Recent studies have shown that when the sea level drops more than 40 meters below today’s level, it causes a cluster of eruptions from the Santorini volcano. When the sea level is higher, the volcano is calmer. The researchers suggest that the same may be true for other volcanoes scattered around the world — most of them in or near oceans.
“It’s hard to imagine why sea levels wouldn’t affect coastal or island volcanoes,” said Ian Stewart, a geologist at the Royal Jordanian Society of Sciences in Amman, who was not involved in the study.
Taking these effects into account can improve the accuracy of volcanic hazard prediction.
Santorini consists of a ring of islands surrounding the tip of the central volcano protruding from the Aegean Sea. The entire volcano was above water, but a violent eruption in about 1600 BC caused the volcano to partially collapse to form a lake. This particular eruption is known to have destroyed the Minoan civilization and inspired the myth of Atlantis.
To investigate how sea levels affect the volcano, scientists created a computer simulation of Santorini’s magma chamber, which lies about four kilometers below the volcano’s surface. In the simulation, when sea level fell at least 40 meters from the current level, the crust broke apart over the magma chamber.
“This gives the possibility that the magma that has built up under the volcano will move up through these fissures and rise to the surface,” said Christopher Sato, a physical geographer at Oxford Brookes University.
According to the simulation, it will take about 13,000 years for these fissures to reach the surface and awaken the volcano. After the water rises again, it should take about 11,000 years for the fractures to close and the eruptions to stop.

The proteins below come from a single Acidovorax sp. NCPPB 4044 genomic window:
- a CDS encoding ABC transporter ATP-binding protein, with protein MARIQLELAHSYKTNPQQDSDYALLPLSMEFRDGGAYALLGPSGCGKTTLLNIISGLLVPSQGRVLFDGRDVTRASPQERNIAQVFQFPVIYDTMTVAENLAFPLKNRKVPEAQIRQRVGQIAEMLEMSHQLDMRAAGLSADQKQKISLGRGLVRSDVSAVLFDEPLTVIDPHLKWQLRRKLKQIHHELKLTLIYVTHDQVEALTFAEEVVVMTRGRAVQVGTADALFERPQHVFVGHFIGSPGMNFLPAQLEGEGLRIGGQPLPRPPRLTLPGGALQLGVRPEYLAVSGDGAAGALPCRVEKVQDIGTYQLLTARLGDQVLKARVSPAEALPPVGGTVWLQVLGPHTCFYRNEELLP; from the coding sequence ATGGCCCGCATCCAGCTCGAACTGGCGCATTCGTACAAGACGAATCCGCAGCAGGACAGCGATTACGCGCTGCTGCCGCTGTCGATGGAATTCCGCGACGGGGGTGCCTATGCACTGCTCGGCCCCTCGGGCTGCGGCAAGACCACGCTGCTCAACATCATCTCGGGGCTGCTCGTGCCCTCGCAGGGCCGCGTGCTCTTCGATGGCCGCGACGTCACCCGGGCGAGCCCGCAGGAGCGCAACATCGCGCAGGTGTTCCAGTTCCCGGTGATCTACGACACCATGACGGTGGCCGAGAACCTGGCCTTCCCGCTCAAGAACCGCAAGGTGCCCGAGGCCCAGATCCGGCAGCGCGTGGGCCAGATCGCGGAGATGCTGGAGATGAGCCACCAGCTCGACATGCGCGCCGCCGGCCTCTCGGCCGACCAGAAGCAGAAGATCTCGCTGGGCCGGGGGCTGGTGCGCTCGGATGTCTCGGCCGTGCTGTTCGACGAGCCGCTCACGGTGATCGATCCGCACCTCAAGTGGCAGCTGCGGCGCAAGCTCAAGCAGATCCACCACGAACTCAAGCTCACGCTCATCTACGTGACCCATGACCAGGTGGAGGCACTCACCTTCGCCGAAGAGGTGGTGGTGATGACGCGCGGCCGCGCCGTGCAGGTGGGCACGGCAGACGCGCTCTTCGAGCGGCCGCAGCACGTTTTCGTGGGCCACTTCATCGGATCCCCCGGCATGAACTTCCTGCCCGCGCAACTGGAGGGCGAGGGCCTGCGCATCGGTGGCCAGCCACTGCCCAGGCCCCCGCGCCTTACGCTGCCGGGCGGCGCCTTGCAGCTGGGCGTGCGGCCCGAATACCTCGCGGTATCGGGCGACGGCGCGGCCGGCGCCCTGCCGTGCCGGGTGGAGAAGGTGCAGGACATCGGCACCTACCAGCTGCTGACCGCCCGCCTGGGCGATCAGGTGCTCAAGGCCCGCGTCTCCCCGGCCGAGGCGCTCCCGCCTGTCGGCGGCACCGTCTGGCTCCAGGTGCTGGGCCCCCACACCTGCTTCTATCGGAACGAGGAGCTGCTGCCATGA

It would seem counterintuitive that lowering the amount of water at the top of a magma chamber would cause the crust to split. Sato compares this scenario to wrapping his arms around an inflated balloon, with rubber being the crust of the Earth and hand pressure inward as the weight of the ocean. When someone else pumps air into the balloon—like magma accumulating under the earth’s crust—hand pressure helps prevent the balloon from popping.
“Once you start releasing the pressure with your hands, as in lowering sea level, the balloon will expand and eventually explode,” Sato added.
Sato’s team tested simulation predictions by comparing the history of the eruption of Santorini with evidence of sea-level passage of marine sediments. All but three of the 211 volcanic eruptions over the past 360,000 years occurred during periods of low sea level, the simulation predicted. Periods of lower sea levels occurred when more of Earth’s water was trapped in glaciers.
Sato says volcanoes around the world are likely to be affected by changes in sea level, although their intensity is likely to vary. Some will be very sensitive to changes in sea level, and for others, changes in temperature will have no effect. These effects will depend on the depth of the magma chambers feeding each volcano and the characteristics of the surrounding Earth’s crust.
For Santorini, with the last time sea level was less than 40 meters below its current level about 11,000 years ago, and sea levels still rising due to climate change, the volcano is expected to enter a period of relative calm. However, scientists say that two major eruptions in the volcano’s history occurred at high sea levels, so future violent eruptions are completely out of the question.
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